Are Apple’s And Google’s Latest Search Ad Features Meaningful?
Apple is pivoting from iAds to search ads as Google's Local Panels are adding a "Q&A box" for business listings.
As the role of Connected Intelligence influences the way consumers and businesses “discover” each other on a range of devices, Apple and Google have been rolling out a few new features that are designed to buttress the value of traditional search.
Last week, Toronto-based SEO specialist Sergey Alakov noticed that Google is testing a Q&A search feature for local businesses (via 9to5 Google). That move appears directed to blunt Amazon’s growing strength in product search. As SearchEngineLand’s Greg Sterling reported last month, a survey of 1,000 consumers found that 38 percent of people start a product search with Amazon, while 35 begin with Google.
Meanwhile, Apple tends to be fairly low-key when it makes a change to a program — as was the case when it abandoned its iAd ad network after seven years back in January — but Apple VP of Advertising Platforms Todd Teresi, appearing in a Q&A session at the Postback conference in Seattle, explained the company’s shift to its new Search Ads platform.
Google’s Business Listing Q&A
As Alakov writes, Google’s Q&A box within Local Panels gives consumers the chance to post questions about “a location, and potentially answer questions.” It appears open to all kinds of businesses, including hotels, bars/restaurants, consultants, car dealers, and more.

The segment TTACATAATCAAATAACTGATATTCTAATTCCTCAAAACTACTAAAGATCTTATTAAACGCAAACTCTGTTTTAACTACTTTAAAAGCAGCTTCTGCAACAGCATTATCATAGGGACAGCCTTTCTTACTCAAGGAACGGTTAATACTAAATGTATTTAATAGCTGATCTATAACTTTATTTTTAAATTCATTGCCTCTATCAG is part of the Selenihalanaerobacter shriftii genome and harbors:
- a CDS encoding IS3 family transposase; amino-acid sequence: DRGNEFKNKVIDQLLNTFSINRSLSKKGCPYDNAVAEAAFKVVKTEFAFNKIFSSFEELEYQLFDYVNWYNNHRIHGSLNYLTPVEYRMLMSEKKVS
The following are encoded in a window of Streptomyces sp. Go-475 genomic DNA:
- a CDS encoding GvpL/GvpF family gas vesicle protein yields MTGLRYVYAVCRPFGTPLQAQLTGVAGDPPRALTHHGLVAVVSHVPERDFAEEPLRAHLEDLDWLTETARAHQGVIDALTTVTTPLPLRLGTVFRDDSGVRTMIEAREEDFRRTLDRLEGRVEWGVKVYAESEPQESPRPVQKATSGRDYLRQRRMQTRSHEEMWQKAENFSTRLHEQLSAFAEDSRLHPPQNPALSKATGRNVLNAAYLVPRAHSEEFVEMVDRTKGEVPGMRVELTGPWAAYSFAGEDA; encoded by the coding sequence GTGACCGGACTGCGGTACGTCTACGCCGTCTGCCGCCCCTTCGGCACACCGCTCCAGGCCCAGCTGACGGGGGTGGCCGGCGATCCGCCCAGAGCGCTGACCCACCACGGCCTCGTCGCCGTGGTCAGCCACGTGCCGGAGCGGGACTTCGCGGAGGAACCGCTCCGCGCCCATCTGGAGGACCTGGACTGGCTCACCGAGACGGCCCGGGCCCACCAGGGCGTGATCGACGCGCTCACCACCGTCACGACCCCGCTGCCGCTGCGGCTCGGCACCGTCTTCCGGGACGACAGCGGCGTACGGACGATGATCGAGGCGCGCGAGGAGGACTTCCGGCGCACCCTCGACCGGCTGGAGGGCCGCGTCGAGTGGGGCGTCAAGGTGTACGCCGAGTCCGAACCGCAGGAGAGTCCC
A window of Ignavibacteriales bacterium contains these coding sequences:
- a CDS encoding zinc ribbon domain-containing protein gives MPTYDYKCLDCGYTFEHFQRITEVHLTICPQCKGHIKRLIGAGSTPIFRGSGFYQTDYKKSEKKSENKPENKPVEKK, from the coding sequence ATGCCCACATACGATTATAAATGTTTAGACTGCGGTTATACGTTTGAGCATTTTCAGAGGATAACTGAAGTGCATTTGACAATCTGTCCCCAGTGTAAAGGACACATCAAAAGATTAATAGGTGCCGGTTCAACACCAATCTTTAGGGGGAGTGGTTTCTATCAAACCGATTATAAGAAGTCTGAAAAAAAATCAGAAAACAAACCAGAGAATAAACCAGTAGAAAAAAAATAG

The feature fits right in with the current idea of getting direct, personalized responses to queries as opposed to the traditional method of showing infinite hypertext listings based on general popularity.
It follows a path that Google has already taken with its search functions, including the automatic addition of the term “near me” into the search box as well as providing searchable menu listings for restaurants and direct bookings to salons and spas.
“Initially, I thought that Google was testing a local bot similar to Bing’s bot that was launched 2 months ago,” Avakov writes. “But I’ve changed my mind from bot-powered answers to user-sourced answers, due to the name of the box “Questions & answers” which signals that users are able to answer other users’ questions. So, it seems like this feature could be similar to Amazon’s questions and answers.”